ANSYS Announces Winners Of 2015 Hall Of Fame Competition

Corporations and universities leverage engineering simulation to solve difficult engineering challenges in healthcare, industrial equipment and vehicle engines

PITTSBURGH, Jan. 6, 2015 — (PRNewswire) —  A company developing new spinal instruments to reduce the risks of scoliotic surgery and a university's examination of how a leatherback turtle would weather climate change were among the five winning entries in the annual ANSYS (NASDAQ: ANSS) Hall of Fame image competition.

This engineering simulation from BRP - illustrating forces on an engine's gearcase - was one of the winners of the annual ANSYS Hall of Fame competition.

The contest, which highlights some of the most complex engineering challenges, gives ANSYS users the opportunity to showcase their simulation work by producing eye-grabbing images and animation. For the second year in a row, 2014 submissions were divided into two categories – corporate and academic – and allowed ANSYS to select multiple "best-in-class" winners from each category.

The corporate winners are:

  • Andritz Hydro, a global supplier of electro-mechanical systems and services for hydropower plants. Andritz used ANSYS solutions to develop a lighter-weight valve that replaces welds with bolts with controlled tightening, reducing design time and production costs – while increasing valve sales.
  • BRP, a world leader in the design, manufacturing, distribution and marketing of motorized recreational vehicles and powersports engines. Using ANSYS, BRP engineers reduced external forces on an engine's gearcase and observed the effects those forces had on the internal gearcase components. As a result, the company solved surface degradation and speed reduction problems.
  • Spinologics, a leader in the development of next-generation medical devices. Spinologics used simulations generated by ANSYS® Mechanical to perform patient-specific analyses of scoliotic spine procedures before surgery, which led to the development of a new spinal instrumentation system that could reduce the risks of scoliotic surgery.

The academic winners are:

  • National Taiwan University of Science and Technology researchers used ANSYS® Workbench to calculate how variations in bone quality, patient geometry and even posture can affect the performance of corrective bone and tissue implants.
  • University of Wisconsin-Madison researchers used ANSYS solutions to model a swimming leatherback turtle's flipper stroke in four zones and four phases to determine the energy expended by the turtle while swimming. This could help predict where this type of sea turtle might survive, as its environment is changing due to global warming.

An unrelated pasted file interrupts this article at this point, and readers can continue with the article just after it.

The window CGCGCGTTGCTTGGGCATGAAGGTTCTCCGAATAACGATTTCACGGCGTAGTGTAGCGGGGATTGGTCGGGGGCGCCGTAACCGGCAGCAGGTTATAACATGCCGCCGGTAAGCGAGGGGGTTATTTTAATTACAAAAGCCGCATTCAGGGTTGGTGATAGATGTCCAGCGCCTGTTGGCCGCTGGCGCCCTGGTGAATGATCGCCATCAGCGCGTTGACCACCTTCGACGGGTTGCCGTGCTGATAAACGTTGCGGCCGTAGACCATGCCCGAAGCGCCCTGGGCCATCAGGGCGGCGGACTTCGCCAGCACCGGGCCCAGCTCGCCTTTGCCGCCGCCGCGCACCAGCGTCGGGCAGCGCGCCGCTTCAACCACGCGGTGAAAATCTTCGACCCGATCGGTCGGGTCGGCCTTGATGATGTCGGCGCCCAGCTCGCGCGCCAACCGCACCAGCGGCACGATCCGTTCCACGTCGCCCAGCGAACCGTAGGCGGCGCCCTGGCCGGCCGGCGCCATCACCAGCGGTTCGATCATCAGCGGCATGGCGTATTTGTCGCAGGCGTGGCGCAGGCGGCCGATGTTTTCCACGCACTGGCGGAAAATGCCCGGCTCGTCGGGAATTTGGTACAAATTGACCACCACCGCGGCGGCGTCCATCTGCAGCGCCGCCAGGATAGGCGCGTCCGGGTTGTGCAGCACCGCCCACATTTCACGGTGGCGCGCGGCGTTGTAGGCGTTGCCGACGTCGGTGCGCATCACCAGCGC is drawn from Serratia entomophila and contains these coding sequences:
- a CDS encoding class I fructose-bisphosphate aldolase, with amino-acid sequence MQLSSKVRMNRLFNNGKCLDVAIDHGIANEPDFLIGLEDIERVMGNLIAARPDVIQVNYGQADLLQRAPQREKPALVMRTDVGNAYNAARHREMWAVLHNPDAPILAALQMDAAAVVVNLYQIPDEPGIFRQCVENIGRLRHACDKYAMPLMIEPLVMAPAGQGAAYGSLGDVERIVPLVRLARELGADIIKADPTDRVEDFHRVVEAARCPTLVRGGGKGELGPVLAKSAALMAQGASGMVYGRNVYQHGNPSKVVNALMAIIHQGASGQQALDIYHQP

"Organizations in every industry – particularly in healthcare – are increasingly leveraging simulation to speed products to market and to reduce development costs," said Sin Min Yap, vice president of marketing at ANSYS. "We see the Hall of Fame submissions growing more complex and sophisticated each year. This year's applicants truly pushed the boundaries of simulation. These best-in-class winners illustrated how simulation can make a clear and lasting difference in research and product development."

View the ANSYS Hall of Fame Archive at for submissions from previous years' competitions.

About ANSYS, Inc.
ANSYS brings clarity and insight to customers' most complex design challenges through fast, accurate and reliable engineering simulation. Our technology enables organizations ― no matter their industry ― to predict with confidence that their products will thrive in the real world. Customers trust our software to help ensure product integrity and drive business success through innovation. Founded in 1970, ANSYS employs over 2700 professionals, many of them expert in engineering fields such as finite element analysis, computational fluid dynamics, electronics and electromagnetics, embedded software, system simulation and design optimization. Headquartered south of Pittsburgh, U.S.A., ANSYS has more than 75 strategic sales locations throughout the world with a network of channel partners in 40+ countries. Visit for more information.

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Tom Smithyman



Annette Arribas, CTP



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